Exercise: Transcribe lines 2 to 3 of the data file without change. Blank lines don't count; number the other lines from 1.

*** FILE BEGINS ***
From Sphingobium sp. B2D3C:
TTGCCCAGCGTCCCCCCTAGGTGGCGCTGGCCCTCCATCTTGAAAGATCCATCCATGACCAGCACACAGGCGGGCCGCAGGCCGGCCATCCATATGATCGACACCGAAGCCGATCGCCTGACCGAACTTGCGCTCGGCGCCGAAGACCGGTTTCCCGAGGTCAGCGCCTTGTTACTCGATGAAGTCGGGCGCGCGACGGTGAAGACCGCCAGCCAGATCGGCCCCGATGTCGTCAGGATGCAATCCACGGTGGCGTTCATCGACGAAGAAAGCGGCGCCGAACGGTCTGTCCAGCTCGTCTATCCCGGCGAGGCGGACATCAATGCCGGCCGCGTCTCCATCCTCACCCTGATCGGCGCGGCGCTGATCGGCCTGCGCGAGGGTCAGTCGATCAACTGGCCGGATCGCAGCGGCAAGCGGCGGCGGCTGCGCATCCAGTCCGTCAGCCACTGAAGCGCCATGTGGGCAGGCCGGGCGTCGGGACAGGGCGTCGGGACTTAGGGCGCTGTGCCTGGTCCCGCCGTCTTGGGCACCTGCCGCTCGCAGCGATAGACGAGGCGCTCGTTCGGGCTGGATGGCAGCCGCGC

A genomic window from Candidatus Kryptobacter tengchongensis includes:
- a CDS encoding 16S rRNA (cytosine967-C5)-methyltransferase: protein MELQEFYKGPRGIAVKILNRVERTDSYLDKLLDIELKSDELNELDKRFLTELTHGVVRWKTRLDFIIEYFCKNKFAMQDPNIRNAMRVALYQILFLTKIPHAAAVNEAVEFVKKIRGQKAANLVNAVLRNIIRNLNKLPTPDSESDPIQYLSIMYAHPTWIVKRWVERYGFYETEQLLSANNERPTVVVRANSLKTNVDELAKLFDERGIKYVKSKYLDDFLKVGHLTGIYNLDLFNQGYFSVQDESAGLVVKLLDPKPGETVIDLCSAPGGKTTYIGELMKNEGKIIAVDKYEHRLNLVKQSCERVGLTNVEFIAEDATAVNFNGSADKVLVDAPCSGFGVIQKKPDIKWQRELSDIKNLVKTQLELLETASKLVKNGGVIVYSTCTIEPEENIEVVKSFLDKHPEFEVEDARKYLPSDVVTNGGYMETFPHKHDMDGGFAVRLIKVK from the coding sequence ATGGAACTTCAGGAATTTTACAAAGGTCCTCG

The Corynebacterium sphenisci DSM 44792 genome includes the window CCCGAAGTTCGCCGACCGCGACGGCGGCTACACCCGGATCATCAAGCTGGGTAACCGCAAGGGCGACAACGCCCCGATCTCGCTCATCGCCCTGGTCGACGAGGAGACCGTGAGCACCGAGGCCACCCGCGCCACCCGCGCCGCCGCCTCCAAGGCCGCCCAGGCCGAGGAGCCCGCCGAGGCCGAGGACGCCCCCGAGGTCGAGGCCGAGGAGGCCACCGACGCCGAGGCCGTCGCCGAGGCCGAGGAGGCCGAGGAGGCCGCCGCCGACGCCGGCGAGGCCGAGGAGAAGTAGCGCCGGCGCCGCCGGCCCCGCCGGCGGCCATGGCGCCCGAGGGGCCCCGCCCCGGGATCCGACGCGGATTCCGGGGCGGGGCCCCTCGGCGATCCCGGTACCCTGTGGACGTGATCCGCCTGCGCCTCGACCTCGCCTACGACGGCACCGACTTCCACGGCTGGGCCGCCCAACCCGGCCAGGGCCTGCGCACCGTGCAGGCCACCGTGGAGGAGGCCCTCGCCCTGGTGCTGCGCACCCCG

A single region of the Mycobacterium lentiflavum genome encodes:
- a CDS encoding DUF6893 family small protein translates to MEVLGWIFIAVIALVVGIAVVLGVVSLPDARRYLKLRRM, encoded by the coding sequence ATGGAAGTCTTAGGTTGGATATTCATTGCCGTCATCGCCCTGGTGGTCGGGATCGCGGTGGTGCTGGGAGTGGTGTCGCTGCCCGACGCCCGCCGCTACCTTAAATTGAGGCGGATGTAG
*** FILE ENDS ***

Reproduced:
TTGCCCAGCGTCCCCCCTAGGTGGCGCTGGCCCTCCATCTTGAAAGATCCATCCATGACCAGCACACAGGCGGGCCGCAGGCCGGCCATCCATATGATCGACACCGAAGCCGATCGCCTGACCGAACTTGCGCTCGGCGCCGAAGACCGGTTTCCCGAGGTCAGCGCCTTGTTACTCGATGAAGTCGGGCGCGCGACGGTGAAGACCGCCAGCCAGATCGGCCCCGATGTCGTCAGGATGCAATCCACGGTGGCGTTCATCGACGAAGAAAGCGGCGCCGAACGGTCTGTCCAGCTCGTCTATCCCGGCGAGGCGGACATCAATGCCGGCCGCGTCTCCATCCTCACCCTGATCGGCGCGGCGCTGATCGGCCTGCGCGAGGGTCAGTCGATCAACTGGCCGGATCGCAGCGGCAAGCGGCGGCGGCTGCGCATCCAGTCCGTCAGCCACTGAAGCGCCATGTGGGCAGGCCGGGCGTCGGGACAGGGCGTCGGGACTTAGGGCGCTGTGCCTGGTCCCGCCGTCTTGGGCACCTGCCGCTCGCAGCGATAGACGAGGCGCTCGTTCGGGCTGGATGGCAGCCGCGC

A genomic window from Candidatus Kryptobacter tengchongensis includes: